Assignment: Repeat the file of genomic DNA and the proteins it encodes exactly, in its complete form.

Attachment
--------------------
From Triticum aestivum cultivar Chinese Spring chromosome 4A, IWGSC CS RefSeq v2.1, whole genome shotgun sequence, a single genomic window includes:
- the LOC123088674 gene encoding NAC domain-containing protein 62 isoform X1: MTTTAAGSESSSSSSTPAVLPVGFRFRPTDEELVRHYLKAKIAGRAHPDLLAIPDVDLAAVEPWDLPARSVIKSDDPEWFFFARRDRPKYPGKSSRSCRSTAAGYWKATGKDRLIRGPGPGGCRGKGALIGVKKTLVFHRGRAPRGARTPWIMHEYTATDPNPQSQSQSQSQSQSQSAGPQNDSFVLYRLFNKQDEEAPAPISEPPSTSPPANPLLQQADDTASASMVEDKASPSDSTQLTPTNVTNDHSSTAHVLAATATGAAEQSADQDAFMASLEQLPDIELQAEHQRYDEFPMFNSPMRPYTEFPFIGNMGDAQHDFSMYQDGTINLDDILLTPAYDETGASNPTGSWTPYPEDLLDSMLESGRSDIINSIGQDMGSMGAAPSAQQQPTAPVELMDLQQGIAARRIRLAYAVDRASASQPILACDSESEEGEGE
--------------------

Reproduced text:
From Triticum aestivum cultivar Chinese Spring chromosome 4A, IWGSC CS RefSeq v2.1, whole genome shotgun sequence, a single genomic window includes:
- the LOC123088674 gene encoding NAC domain-containing protein 62 isoform X1: MTTTAAGSESSSSSSTPAVLPVGFRFRPTDEELVRHYLKAKIAGRAHPDLLAIPDVDLAAVEPWDLPARSVIKSDDPEWFFFARRDRPKYPGKSSRSCRSTAAGYWKATGKDRLIRGPGPGGCRGKGALIGVKKTLVFHRGRAPRGARTPWIMHEYTATDPNPQSQSQSQSQSQSQSAGPQNDSFVLYRLFNKQDEEAPAPISEPPSTSPPANPLLQQADDTASASMVEDKASPSDSTQLTPTNVTNDHSSTAHVLAATATGAAEQSADQDAFMASLEQLPDIELQAEHQRYDEFPMFNSPMRPYTEFPFIGNMGDAQHDFSMYQDGTINLDDILLTPAYDETGASNPTGSWTPYPEDLLDSMLESGRSDIINSIGQDMGSMGAAPSAQQQPTAPVELMDLQQGIAARRIRLAYAVDRASASQPILACDSESEEGEGE